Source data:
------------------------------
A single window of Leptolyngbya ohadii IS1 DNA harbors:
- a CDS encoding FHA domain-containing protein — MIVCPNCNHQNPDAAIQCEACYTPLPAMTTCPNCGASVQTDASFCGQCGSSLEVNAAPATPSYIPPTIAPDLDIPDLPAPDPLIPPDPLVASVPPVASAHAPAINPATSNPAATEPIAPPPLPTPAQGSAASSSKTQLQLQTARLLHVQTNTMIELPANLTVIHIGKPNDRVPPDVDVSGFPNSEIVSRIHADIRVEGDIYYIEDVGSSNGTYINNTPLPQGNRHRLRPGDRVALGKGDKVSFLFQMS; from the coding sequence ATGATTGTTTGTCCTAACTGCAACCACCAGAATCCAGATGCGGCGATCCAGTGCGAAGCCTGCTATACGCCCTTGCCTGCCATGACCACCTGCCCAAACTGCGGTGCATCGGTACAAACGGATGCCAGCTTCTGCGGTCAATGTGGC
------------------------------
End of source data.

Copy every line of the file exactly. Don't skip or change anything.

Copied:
A single window of Leptolyngbya ohadii IS1 DNA harbors:
- a CDS encoding FHA domain-containing protein — MIVCPNCNHQNPDAAIQCEACYTPLPAMTTCPNCGASVQTDASFCGQCGSSLEVNAAPATPSYIPPTIAPDLDIPDLPAPDPLIPPDPLVASVPPVASAHAPAINPATSNPAATEPIAPPPLPTPAQGSAASSSKTQLQLQTARLLHVQTNTMIELPANLTVIHIGKPNDRVPPDVDVSGFPNSEIVSRIHADIRVEGDIYYIEDVGSSNGTYINNTPLPQGNRHRLRPGDRVALGKGDKVSFLFQMS; from the coding sequence ATGATTGTTTGTCCTAACTGCAACCACCAGAATCCAGATGCGGCGATCCAGTGCGAAGCCTGCTATACGCCCTTGCCTGCCATGACCACCTGCCCAAACTGCGGTGCATCGGTACAAACGGATGCCAGCTTCTGCGGTCAATGTGGC